Cancer is when abnormal cells divide in an uncontrolled way

There are more than 200 different types of cancer.

According to estimates from the International Agency for Research on Cancer (IARC), in 2012 there were 14.1 million new cancer cases and 8.2 million cancer deaths worldwide. By 2030, the global burden is expected to grow to 21.7 million new cancer cases and 13 million cancer deaths simply due to the growth and aging of the population. The future burden will probably be even larger because of the adoption of western lifestyles, such as smoking, poor diet, physical inactivity, and fewer childbirths, in economically developing countries.


ImmuPharma has a novel concept in the potential treatment of cancer which has been developed in partnership with our collaboration partner, CNRS. It relies on the modulating effect of the Nucants on angiogenesis, the mechanism which controls the formation of micro vessels. Generally, the tumour generated micro vessels are of poor quality and offer a poor supply of blood and oxygen to the tumour. As a consequence, it makes the tumour much more resistant to cytotoxic drugs. By modulating the tumour micro vessels Nucants ameliorate the blood flow, allow a better oxygen supply and increase the intra-tumoural cytotoxic drug concentration.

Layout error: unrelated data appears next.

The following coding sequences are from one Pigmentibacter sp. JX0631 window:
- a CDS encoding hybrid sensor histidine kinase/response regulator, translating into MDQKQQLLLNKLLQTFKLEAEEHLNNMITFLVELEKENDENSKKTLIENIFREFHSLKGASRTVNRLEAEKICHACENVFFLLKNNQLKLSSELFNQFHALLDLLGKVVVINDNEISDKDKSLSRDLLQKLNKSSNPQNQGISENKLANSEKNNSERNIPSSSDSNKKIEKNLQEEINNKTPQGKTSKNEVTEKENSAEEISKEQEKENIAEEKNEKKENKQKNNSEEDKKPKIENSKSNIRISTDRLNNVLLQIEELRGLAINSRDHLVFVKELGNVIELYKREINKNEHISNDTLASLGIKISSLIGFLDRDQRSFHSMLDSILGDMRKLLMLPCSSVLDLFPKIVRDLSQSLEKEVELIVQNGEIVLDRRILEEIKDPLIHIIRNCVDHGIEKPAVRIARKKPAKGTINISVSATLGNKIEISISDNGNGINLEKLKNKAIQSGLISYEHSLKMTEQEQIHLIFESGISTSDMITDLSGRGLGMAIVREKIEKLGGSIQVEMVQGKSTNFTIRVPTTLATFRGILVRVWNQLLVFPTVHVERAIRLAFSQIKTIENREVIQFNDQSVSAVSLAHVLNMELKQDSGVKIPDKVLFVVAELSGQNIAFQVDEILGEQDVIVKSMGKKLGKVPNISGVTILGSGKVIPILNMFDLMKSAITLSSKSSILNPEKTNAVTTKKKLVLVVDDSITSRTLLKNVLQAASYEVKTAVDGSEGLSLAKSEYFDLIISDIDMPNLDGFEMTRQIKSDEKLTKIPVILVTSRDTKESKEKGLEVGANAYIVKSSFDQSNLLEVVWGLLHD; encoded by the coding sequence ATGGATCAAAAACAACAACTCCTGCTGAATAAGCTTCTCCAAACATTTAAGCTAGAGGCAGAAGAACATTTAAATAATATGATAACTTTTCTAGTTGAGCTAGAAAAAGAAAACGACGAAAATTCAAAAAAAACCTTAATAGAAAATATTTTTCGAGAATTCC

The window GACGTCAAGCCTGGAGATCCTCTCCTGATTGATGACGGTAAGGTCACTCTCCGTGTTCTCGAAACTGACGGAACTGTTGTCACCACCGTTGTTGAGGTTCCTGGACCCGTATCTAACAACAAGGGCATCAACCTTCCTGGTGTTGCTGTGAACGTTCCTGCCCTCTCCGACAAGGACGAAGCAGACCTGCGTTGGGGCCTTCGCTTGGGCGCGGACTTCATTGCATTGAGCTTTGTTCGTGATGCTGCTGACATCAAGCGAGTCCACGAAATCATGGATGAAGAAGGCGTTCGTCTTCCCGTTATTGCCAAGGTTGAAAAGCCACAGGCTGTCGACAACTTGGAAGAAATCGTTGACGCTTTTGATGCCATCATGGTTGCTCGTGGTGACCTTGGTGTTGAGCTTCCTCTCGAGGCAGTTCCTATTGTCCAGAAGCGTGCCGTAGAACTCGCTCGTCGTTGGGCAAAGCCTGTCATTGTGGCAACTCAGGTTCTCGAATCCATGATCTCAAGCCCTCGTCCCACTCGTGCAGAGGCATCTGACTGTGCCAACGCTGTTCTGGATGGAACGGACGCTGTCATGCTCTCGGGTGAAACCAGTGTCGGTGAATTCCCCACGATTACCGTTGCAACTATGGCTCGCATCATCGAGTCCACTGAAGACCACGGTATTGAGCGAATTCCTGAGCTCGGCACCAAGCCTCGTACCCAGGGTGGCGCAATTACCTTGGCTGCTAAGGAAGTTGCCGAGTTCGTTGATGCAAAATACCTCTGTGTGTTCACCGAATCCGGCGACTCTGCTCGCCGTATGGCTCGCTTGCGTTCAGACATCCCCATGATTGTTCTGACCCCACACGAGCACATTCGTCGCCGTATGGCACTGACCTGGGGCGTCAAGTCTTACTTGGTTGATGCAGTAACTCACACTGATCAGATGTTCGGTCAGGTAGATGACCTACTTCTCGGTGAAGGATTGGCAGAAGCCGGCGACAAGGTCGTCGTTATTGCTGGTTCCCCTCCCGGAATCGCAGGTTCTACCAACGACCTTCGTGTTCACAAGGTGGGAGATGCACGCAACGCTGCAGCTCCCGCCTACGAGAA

Pancreatic Cancer

About threefold increase of cytotoxic drug concentration and threefold decrease in tumour size have been observed in preclinical studies. The intended potential treatment scheme is to pre-treat the patient with Nucant and then deliver the standard dose of cytotoxic drug, Gemcitabin for example in pancreatic cancer.

To see announcement click here

Other applications

The effect on blood supply delivered by Nucants is also thought to have other potential applications. Degenerative diseases of the eye (DMLA, diabetic retinopathy) are characterised by changes to blood supply. In pre-clinical studies and models, Nucants have been demonstrated to correct these pathologies.

Nucleolin inhibition is a new anti-cancer therapeutic strategy that has been shown to dually normalise tumour vasculature and reduce its volume.

As a result, it has the potential to improve dramatically the delivery and efficacy of existing chemotherapeutic drugs, and in particular, for difficult-to-treat tumours.

To contact us click here